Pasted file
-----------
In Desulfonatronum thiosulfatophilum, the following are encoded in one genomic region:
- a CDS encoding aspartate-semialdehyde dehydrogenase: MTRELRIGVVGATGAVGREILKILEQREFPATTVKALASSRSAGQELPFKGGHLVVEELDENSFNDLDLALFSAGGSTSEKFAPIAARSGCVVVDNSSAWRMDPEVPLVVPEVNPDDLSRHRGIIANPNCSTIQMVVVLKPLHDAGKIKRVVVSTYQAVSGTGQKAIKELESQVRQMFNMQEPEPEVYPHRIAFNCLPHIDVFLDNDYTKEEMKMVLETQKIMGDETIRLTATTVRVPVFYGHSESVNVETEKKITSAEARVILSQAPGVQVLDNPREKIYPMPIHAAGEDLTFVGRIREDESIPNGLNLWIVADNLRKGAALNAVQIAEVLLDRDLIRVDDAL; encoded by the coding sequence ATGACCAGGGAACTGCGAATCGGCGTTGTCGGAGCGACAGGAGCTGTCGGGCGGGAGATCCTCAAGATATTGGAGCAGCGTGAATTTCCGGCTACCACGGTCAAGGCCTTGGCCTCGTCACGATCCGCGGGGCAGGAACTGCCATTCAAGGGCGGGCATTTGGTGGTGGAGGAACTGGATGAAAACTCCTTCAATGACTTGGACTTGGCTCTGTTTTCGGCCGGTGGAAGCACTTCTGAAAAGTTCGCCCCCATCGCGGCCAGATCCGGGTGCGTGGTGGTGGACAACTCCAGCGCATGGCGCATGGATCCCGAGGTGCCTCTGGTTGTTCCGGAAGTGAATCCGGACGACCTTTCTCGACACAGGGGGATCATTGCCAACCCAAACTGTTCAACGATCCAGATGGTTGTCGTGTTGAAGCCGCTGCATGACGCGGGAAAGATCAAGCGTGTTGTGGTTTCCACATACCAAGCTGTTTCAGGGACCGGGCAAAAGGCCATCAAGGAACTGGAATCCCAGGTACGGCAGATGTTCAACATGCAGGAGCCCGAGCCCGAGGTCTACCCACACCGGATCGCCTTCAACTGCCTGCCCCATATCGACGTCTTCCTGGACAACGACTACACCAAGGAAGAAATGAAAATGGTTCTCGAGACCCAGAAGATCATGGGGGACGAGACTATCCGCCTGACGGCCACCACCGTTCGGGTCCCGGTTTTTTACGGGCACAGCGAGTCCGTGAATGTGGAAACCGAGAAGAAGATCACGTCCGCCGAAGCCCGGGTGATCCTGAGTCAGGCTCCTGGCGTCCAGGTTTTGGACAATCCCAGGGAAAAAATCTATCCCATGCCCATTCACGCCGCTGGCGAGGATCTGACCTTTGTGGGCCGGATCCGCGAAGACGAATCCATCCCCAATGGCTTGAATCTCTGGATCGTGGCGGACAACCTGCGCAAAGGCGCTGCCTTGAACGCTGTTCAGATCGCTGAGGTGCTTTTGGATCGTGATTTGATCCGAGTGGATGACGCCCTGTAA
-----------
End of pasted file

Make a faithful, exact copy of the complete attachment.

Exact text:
In Desulfonatronum thiosulfatophilum, the following are encoded in one genomic region:
- a CDS encoding aspartate-semialdehyde dehydrogenase: MTRELRIGVVGATGAVGREILKILEQREFPATTVKALASSRSAGQELPFKGGHLVVEELDENSFNDLDLALFSAGGSTSEKFAPIAARSGCVVVDNSSAWRMDPEVPLVVPEVNPDDLSRHRGIIANPNCSTIQMVVVLKPLHDAGKIKRVVVSTYQAVSGTGQKAIKELESQVRQMFNMQEPEPEVYPHRIAFNCLPHIDVFLDNDYTKEEMKMVLETQKIMGDETIRLTATTVRVPVFYGHSESVNVETEKKITSAEARVILSQAPGVQVLDNPREKIYPMPIHAAGEDLTFVGRIREDESIPNGLNLWIVADNLRKGAALNAVQIAEVLLDRDLIRVDDAL; encoded by the coding sequence ATGACCAGGGAACTGCGAATCGGCGTTGTCGGAGCGACAGGAGCTGTCGGGCGGGAGATCCTCAAGATATTGGAGCAGCGTGAATTTCCGGCTACCACGGTCAAGGCCTTGGCCTCGTCACGATCCGCGGGGCAGGAACTGCCATTCAAGGGCGGGCATTTGGTGGTGGAGGAACTGGATGAAAACTCCTTCAATGACTTGGACTTGGCTCTGTTTTCGGCCGGTGGAAGCACTTCTGAAAAGTTCGCCCCCATCGCGGCCAGATCCGGGTGCGTGGTGGTGGACAACTCCAGCGCATGGCGCATGGATCCCGAGGTGCCTCTGGTTGTTCCGGAAGTGAATCCGGACGACCTTTCTCGACACAGGGGGATCATTGCCAACCCAAACTGTTCAACGATCCAGATGGTTGTCGTGTTGAAGCCGCTGCATGACGCGGGAAAGATCAAGCGTGTTGTGGTTTCCACATACCAAGCTGTTTCAGGGACCGGGCAAAAGGCCATCAAGGAACTGGAATCCCAGGTACGGCAGATGTTCAACATGCAGGAGCCCGAGCCCGAGGTCTACCCACACCGGATCGCCTTCAACTGCCTGCCCCATATCGACGTCTTCCTGGACAACGACTACACCAAGGAAGAAATGAAAATGGTTCTCGAGACCCAGAAGATCATGGGGGACGAGACTATCCGCCTGACGGCCACCACCGTTCGGGTCCCGGTTTTTTACGGGCACAGCGAGTCCGTGAATGTGGAAACCGAGAAGAAGATCACGTCCGCCGAAGCCCGGGTGATCCTGAGTCAGGCTCCTGGCGTCCAGGTTTTGGACAATCCCAGGGAAAAAATCTATCCCATGCCCATTCACGCCGCTGGCGAGGATCTGACCTTTGTGGGCCGGATCCGCGAAGACGAATCCATCCCCAATGGCTTGAATCTCTGGATCGTGGCGGACAACCTGCGCAAAGGCGCTGCCTTGAACGCTGTTCAGATCGCTGAGGTGCTTTTGGATCGTGATTTGATCCGAGTGGATGACGCCCTGTAA